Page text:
A: Yeah, we know.
A: Oh. We r*n around the streets, alleys and parks of the NYC metro area in our never-ending quest for beer, food, good times and beer.
A: Hashing . . . it's a mixture of athleticism and sociability, hedonism and hard work; a refreshing break from the nine-to-five routine. Hashing is an exhilaratingly fun combination of r*nning, orienteering, and partying, where bands of Harriers and Harriettes chase Hares on eight-to-ten kilometer-long trails through town, country, jungle, and desert, all in search of exercise, camaraderie, and good times.
Hashing, as we know it today, began in Kuala Lumpur, Malaysia, in 1938, when a group of restive British company men started a hare & hounds r*nning group. They named the group after their meeting place, the Selangor Club, aka the "Hash House." Hash House Harrier r*ns were patterned after the traditional British public school paper chase. A "Hare" would be given a short head start to blaze a trail, marking his devious way with shreds of paper, soon to be pursued by a shouting pack of "Harriers." Only the Hare knew where he was going . . . the Harriers followed his marks to stay on trail. Apart from the excitement of chasing down the wily Hare, solving the Hare's marks and reaching the end was its own reward, for there, thirsty Harriers would find a tub of iced-down beer.
Hashing died during World War II (Japanese occupying forces being notoriously opposed to civilian fun), but came back to life in the post-war years, spreading slowly through Singapore, Indonesia, Australia, and New Zealand, then exploding in popularity in the late 70s and early 80s. Today there are thousands of Hash House Harrier clubs in all parts of the world, complete with newsletters, directories, and regional and world Hashing conventions.
Despite its growth, Hashing hasn't strayed far from its British and Malaysian roots. A typical Hash "kennel" is a loosely organized group of 20-40 men and women who meet weekly or biweekly to chase the Hare. We follow chalk, flour, or paper, and the trails are never boring. When forced to, we'll r*n streets or alleys, but in general we prefer shiggy . . . fields, forests, jungles, swamps, streams, fences, storm drains, and cliffs. And although some of today's health-conscious Hashers may shun a cold beer in favor of water or a diet soda, trail's end is still a party. Perhaps that's why they call us the "drinking club with a r*nning problem!"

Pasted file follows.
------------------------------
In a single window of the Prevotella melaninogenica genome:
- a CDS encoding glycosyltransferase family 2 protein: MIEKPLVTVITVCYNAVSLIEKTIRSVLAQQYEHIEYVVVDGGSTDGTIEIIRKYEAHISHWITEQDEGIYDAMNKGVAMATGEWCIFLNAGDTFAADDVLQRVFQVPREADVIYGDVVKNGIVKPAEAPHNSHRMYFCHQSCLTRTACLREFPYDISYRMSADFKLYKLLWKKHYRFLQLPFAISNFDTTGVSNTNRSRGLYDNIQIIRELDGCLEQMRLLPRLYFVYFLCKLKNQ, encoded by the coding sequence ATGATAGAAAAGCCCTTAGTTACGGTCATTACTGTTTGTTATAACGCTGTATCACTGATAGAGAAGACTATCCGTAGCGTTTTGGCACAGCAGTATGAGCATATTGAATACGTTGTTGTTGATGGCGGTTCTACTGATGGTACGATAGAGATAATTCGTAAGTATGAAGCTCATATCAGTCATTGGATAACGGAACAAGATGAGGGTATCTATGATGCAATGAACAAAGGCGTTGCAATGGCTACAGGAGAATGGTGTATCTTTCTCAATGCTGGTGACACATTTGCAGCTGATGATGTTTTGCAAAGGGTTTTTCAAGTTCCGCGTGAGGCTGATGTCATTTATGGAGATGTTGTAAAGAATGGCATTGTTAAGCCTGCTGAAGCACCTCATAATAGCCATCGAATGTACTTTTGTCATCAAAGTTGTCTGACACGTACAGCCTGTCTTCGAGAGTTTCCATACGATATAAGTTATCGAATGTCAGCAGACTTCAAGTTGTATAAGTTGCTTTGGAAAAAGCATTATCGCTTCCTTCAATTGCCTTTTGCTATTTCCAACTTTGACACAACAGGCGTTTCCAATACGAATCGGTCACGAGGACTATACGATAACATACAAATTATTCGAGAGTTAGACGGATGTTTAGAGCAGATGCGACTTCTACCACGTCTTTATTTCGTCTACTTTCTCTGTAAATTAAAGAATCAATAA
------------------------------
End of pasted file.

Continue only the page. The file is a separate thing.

A: Yes it was.
A: So do we. Your small bag of dry clothes will be transported by the Hare to the On In.
A: That's the venue (usually a bar) where the trail ends and the party begins. Some bars have actually allowed us to come back for subsequent trails.
A: The trail is set by another Hasher called the Hare. The Hare marks the trail in flour or chalk. Periodically the Hare ends the trail with a "check", and starts the trail again somewhere nearby. The Hashers - called a Pack - try to find the continuation of the trail. The idea is that the fast r*nners will get to the check before the slower r*nners; will expend a lot of time and energy finding the continuation of the trail; this will allow the slower r*nners to catch up; and the whole pack - fast and slow - will finish the r*n at about the same time. There is an explanation conducted by the Hare of the marks used at the start of each r*n. The length of the trail varies from too short to too long. Forty-five minutes for a good r*n, one and a half hours for a lousy one. Bring money on the r*n, you can often get a cab if you're lost or just want to pack it in.
A: Here's a breakdown of the marks you'll be looking for...
A: Nope. Just show up at a regularly scheduled Hash.
A: Other than your self-esteem and the respect of your colleagues, family and friends, all it costs to Hash in NYC is what we call Hash Cash. Hash Cash covers the cost of beer and food following a hash. This usually means two to three hours of beer and pizza. The amount of Hash Cash varies from r*n to r*n but is usually $20. Special events have been as much as $30.
A: There are many chapters located in the area so there's bound to be at least a couple of trails each week. Occasionally it works out that there's a Hash nearly every day of a given week, depending on how the planets align. Hashers that attend all of the Hashes during such a period are usually recognized for their dedication and superior constitution but pitied by the group for having such a barren and pathetic social life outside the Hash. Here's a quick breakdown:
New York City Hash House Harriers: Sundays @ 3:00 PM from October - April, Wednesdays @ 7:00 PM from May - September
Brooklyn H3: Mondays @ 7:00 PM
Greater Gotham Full Moon H3 Once a month on the Friday closest to the full moon @ 7:15 PM
New Amsterdam Summer Sunday H3 Every other Sunday @ 3:00 PM From May - September
New Amsterdam Winter Wednesday H3 Every other Wednesday @ 7:00 PM from October - April
New York (Westchester) H3 Mondays @ 7:00 PM
A: Yes it is.
A: We have a hotline (1-212-HASHNYC) that lists all of the start and On-In locations or check here on the website, all trails are posted in the "Receding Hareline" section and it's occasionally up to date.
A: I'm sorry, what?
A: Gus was talking to me. Sorry. What did you say?
A: Or you can join the mailing list, we send out a weekly announcement listing the upcoming week's trails.
A: Yes, this website is actually an elaborate scam to sell your precious e-mail address for 1/16th of cent.
A: Please frame your insults in the form of a question.